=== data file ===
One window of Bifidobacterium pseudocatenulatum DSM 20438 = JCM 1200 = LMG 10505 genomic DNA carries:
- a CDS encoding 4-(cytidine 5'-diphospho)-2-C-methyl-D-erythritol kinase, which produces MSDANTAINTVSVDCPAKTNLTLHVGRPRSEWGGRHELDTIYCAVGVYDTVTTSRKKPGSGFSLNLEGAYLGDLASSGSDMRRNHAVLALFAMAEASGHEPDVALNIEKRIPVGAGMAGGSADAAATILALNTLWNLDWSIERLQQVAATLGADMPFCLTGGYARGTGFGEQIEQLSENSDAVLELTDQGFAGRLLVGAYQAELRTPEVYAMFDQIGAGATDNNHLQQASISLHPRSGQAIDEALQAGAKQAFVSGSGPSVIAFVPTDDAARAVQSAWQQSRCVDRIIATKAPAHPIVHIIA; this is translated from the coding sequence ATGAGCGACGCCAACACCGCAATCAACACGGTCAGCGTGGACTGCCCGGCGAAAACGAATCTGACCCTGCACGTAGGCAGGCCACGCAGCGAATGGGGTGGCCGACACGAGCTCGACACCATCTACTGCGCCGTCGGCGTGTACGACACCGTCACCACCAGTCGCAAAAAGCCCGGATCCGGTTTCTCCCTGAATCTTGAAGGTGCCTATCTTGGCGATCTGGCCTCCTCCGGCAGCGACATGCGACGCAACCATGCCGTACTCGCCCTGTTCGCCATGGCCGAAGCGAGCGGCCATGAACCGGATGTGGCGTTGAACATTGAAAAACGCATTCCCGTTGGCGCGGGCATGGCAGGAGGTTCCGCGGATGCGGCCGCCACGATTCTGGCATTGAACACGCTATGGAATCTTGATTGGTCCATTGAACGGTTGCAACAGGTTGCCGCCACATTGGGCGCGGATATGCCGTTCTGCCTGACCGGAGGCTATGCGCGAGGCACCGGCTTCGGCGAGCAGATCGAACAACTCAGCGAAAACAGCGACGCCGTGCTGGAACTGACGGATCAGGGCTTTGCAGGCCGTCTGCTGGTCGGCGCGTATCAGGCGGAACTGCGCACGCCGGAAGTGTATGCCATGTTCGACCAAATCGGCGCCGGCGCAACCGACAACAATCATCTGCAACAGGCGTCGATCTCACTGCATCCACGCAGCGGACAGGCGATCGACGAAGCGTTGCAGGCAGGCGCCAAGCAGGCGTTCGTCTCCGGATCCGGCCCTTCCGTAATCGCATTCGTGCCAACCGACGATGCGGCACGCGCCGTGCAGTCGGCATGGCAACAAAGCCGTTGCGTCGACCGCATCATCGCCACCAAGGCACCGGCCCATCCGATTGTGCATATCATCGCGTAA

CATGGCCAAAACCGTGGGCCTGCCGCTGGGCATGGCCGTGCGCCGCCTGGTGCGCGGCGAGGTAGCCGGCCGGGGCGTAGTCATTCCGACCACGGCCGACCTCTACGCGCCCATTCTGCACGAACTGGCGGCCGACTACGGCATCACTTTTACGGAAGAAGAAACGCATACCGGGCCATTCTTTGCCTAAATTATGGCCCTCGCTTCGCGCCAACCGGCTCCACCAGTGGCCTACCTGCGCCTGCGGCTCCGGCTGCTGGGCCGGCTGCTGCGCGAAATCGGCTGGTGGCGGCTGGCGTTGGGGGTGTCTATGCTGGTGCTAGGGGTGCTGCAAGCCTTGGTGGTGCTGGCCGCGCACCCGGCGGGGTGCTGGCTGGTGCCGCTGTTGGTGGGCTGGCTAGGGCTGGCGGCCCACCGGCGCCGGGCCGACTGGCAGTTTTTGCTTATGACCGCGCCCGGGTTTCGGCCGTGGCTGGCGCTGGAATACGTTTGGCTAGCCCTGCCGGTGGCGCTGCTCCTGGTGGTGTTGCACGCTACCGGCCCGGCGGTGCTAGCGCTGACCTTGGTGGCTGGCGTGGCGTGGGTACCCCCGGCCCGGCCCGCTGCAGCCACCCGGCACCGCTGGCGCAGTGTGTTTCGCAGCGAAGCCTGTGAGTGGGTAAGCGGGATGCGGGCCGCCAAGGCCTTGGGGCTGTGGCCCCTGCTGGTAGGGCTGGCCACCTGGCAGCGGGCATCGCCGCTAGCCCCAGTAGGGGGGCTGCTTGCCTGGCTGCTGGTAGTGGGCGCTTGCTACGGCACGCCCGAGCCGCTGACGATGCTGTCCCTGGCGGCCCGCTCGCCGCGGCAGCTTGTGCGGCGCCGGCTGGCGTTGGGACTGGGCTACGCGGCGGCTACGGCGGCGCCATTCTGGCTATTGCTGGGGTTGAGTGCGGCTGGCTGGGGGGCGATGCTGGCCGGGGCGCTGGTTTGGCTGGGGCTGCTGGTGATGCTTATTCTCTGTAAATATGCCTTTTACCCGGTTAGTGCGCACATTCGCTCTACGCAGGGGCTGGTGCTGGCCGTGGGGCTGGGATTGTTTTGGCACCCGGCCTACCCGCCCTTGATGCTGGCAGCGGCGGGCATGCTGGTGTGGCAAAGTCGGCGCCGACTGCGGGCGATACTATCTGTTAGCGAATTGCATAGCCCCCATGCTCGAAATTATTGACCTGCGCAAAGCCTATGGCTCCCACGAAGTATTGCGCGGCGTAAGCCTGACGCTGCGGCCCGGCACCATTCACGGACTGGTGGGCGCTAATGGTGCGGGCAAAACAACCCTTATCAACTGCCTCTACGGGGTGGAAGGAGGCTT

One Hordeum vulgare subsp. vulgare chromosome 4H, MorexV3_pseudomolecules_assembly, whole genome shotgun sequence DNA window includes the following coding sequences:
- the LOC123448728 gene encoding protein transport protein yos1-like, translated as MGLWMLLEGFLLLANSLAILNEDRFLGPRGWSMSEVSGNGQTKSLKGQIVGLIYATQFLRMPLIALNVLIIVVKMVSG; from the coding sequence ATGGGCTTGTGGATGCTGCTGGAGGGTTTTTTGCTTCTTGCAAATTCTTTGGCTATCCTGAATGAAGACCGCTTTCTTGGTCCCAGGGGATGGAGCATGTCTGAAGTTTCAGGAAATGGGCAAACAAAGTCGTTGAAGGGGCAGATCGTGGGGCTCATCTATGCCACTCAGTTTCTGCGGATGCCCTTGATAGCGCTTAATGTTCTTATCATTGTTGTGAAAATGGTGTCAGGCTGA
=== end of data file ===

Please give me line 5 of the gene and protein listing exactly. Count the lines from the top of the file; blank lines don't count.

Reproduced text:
- the LOC123448728 gene encoding protein transport protein yos1-like, translated as MGLWMLLEGFLLLANSLAILNEDRFLGPRGWSMSEVSGNGQTKSLKGQIVGLIYATQFLRMPLIALNVLIIVVKMVSG; from the coding sequence ATGGGCTTGTGGATGCTGCTGGAGGGTTTTTTGCTTCTTGCAAATTCTTTGGCTATCCTGAATGAAGACCGCTTTCTTGGTCCCAGGGGATGGAGCATGTCTGAAGTTTCAGGAAATGGGCAAACAAAGTCGTTGAAGGGGCAGATCGTGGGGCTCATCTATGCCACTCAGTTTCTGCGGATGCCCTTGATAGCGCTTAATGTTCTTATCATTGTTGTGAAAATGGTGTCAGGCTGA